Gaborone was once one of the fastest growing cities in the world. This attracted a lot of people both within the country and immigrants as well. The beauty of Gaborone is one of a kind. The supermarkets and other facilities also add up to the expenses. Since about 10% of Botswana’s population lives in Gaborone, there is an excessive and ever-increasing demand for housing. All this has made housing prices very costly.
6. Dakar, Senegal
It is Senegal’s largest city, with a population of 1.15 million people. Dakar is ranked as Senegal’s best city to live in due to the high quality of life. Exclusive rent, a family of four in Dakar would spend $2333.16 a month. A single person’s projected monthly costs exclusive accommodation is $653.17. The median after-tax earnings is $486, which is enough to pay 0.4 months’ worth of living expenditures
Why is it so expensive to live in Dakar? Because maintaining a good quality of living in developing countries is difficult and expensive. As a result, the cost of living in Dakar differs dramatically between residents and ex-pats.
7. Harare, Zimbabwe
It was formerly a metropolis of modern buildings but was substantially destroyed by Zimbabwe’s economic meltdown. Since the country decided to adopt the US currency, which encouraged many investments, there have been a few signals of development.
Despite the economic downturn, Harare is still a lovely place to visit if you stick to the outskirts and enjoy the gorgeous countryside and natural surroundings. Though there are always some posh, pricey places, eating out in Harare is not extremely expensive, especially for a visitor from the West. A excellent restaurant lunch costs around $10-15.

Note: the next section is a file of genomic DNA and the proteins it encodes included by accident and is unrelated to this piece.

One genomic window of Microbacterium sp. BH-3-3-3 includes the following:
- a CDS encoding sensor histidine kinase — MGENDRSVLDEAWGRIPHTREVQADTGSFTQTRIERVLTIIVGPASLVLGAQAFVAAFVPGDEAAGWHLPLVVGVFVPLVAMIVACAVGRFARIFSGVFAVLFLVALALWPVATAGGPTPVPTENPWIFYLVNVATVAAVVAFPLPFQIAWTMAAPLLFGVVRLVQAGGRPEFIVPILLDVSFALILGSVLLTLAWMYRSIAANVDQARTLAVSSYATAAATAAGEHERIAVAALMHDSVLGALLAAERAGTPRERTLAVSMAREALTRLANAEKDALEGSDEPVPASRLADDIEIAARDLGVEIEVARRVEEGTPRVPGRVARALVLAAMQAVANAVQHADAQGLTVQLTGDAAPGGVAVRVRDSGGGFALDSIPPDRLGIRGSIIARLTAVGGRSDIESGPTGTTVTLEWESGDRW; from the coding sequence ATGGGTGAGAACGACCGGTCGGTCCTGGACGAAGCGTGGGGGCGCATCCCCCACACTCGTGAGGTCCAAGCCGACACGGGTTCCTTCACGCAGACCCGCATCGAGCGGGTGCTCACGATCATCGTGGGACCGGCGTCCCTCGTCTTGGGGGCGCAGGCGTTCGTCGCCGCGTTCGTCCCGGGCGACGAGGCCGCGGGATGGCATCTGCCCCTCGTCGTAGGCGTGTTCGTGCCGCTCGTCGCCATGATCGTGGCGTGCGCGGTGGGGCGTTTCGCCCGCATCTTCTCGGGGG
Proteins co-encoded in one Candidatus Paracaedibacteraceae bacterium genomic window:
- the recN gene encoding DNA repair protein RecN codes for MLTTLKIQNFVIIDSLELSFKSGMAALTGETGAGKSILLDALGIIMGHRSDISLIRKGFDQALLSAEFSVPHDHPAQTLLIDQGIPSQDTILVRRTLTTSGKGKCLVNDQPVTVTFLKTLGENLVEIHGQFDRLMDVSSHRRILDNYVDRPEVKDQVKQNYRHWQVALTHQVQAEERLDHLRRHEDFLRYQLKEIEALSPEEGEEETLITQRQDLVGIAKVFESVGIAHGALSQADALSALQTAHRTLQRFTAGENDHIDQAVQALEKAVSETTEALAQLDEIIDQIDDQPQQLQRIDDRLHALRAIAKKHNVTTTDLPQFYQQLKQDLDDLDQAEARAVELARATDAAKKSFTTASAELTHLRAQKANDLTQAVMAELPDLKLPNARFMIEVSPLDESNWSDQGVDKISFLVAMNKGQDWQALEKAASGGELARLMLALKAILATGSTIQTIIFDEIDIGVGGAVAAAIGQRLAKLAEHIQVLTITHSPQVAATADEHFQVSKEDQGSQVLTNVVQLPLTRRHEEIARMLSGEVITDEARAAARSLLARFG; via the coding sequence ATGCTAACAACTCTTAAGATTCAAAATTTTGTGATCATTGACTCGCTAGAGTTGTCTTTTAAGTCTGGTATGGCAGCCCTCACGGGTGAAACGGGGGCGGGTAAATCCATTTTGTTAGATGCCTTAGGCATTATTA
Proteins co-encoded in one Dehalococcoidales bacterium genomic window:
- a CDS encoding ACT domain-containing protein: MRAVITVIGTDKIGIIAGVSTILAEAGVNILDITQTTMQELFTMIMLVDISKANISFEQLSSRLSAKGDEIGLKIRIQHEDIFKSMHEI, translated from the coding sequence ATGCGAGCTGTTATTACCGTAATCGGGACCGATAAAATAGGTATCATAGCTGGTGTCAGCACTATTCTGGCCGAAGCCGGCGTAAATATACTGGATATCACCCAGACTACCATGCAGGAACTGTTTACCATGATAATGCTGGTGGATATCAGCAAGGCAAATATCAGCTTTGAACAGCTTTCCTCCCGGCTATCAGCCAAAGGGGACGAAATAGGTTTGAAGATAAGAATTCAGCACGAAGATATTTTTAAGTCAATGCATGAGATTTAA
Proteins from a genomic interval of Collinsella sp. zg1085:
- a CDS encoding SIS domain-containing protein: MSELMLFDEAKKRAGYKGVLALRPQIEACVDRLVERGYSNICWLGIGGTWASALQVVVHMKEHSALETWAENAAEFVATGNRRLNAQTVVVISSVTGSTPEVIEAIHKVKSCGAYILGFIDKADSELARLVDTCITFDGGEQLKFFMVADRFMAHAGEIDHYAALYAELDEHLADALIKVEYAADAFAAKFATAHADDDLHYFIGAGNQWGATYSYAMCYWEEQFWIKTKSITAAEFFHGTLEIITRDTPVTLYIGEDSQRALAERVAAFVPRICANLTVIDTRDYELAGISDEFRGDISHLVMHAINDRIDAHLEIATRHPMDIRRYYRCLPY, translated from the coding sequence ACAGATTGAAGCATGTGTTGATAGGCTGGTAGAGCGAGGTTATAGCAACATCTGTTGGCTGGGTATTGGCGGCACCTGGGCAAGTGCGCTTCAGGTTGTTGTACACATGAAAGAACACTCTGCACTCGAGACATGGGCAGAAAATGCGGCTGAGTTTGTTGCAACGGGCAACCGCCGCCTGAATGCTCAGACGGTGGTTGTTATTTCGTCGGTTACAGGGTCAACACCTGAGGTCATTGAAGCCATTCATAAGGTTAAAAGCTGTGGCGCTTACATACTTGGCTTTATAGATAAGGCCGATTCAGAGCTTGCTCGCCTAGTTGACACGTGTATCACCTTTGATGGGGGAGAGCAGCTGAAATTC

8. Johannesburg, South Africa
Also known as “City of gold”, this megacity counts under most expensive cities in the world. The average monthly rent in Johannesburg’s Northern Suburbs runs from USD$1,377 for a one-bedroom apartment to USD$2,142 for a two-bedroom apartment, while renting a house costs around USD$2,100 for 2BHK, USD$2,800 for 3 BHK, and USD$3,800 for 4BHK.
Utilities such as water, electricity, and gas can cost as much as USD$130 per month.
Johannesburg is home to the majority of South Africa’s internet service providers, so residents may take advantage of anything from wireless Internet to broadband to ADSL and ISDN. Monthly broadband packages range from USD$19 for a 384kbps connection to USD$53 for a 4096 kbps connection.
9. Pretoria, South Africa
Pretoria is one of the capital cities and the legislative centre of South Africa. It also houses a vibrant community of students and professionals. The cost of living is significantly high. However, there are many job opportunities in the city and the salaries are at par with the global average salary around the world.